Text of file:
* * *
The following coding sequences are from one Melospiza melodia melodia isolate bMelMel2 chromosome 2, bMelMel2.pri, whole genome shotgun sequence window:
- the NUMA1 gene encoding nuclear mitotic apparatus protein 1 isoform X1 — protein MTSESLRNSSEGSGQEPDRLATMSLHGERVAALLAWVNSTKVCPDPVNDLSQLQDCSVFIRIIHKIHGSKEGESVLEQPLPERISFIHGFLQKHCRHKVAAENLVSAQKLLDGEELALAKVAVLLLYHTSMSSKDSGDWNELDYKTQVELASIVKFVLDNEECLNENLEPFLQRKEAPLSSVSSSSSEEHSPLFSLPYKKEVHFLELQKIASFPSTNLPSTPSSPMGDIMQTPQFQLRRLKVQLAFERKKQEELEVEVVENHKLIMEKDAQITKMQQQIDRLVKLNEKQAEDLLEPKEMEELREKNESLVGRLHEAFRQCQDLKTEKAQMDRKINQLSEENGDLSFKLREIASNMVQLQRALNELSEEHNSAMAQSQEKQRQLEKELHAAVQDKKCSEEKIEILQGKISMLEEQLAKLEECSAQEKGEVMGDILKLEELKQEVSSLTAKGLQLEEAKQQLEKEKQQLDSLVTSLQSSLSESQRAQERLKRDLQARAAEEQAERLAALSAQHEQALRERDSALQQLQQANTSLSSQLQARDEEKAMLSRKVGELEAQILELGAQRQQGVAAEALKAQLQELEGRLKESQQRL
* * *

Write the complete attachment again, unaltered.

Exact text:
The following coding sequences are from one Melospiza melodia melodia isolate bMelMel2 chromosome 2, bMelMel2.pri, whole genome shotgun sequence window:
- the NUMA1 gene encoding nuclear mitotic apparatus protein 1 isoform X1 — protein MTSESLRNSSEGSGQEPDRLATMSLHGERVAALLAWVNSTKVCPDPVNDLSQLQDCSVFIRIIHKIHGSKEGESVLEQPLPERISFIHGFLQKHCRHKVAAENLVSAQKLLDGEELALAKVAVLLLYHTSMSSKDSGDWNELDYKTQVELASIVKFVLDNEECLNENLEPFLQRKEAPLSSVSSSSSEEHSPLFSLPYKKEVHFLELQKIASFPSTNLPSTPSSPMGDIMQTPQFQLRRLKVQLAFERKKQEELEVEVVENHKLIMEKDAQITKMQQQIDRLVKLNEKQAEDLLEPKEMEELREKNESLVGRLHEAFRQCQDLKTEKAQMDRKINQLSEENGDLSFKLREIASNMVQLQRALNELSEEHNSAMAQSQEKQRQLEKELHAAVQDKKCSEEKIEILQGKISMLEEQLAKLEECSAQEKGEVMGDILKLEELKQEVSSLTAKGLQLEEAKQQLEKEKQQLDSLVTSLQSSLSESQRAQERLKRDLQARAAEEQAERLAALSAQHEQALRERDSALQQLQQANTSLSSQLQARDEEKAMLSRKVGELEAQILELGAQRQQGVAAEALKAQLQELEGRLKESQQRL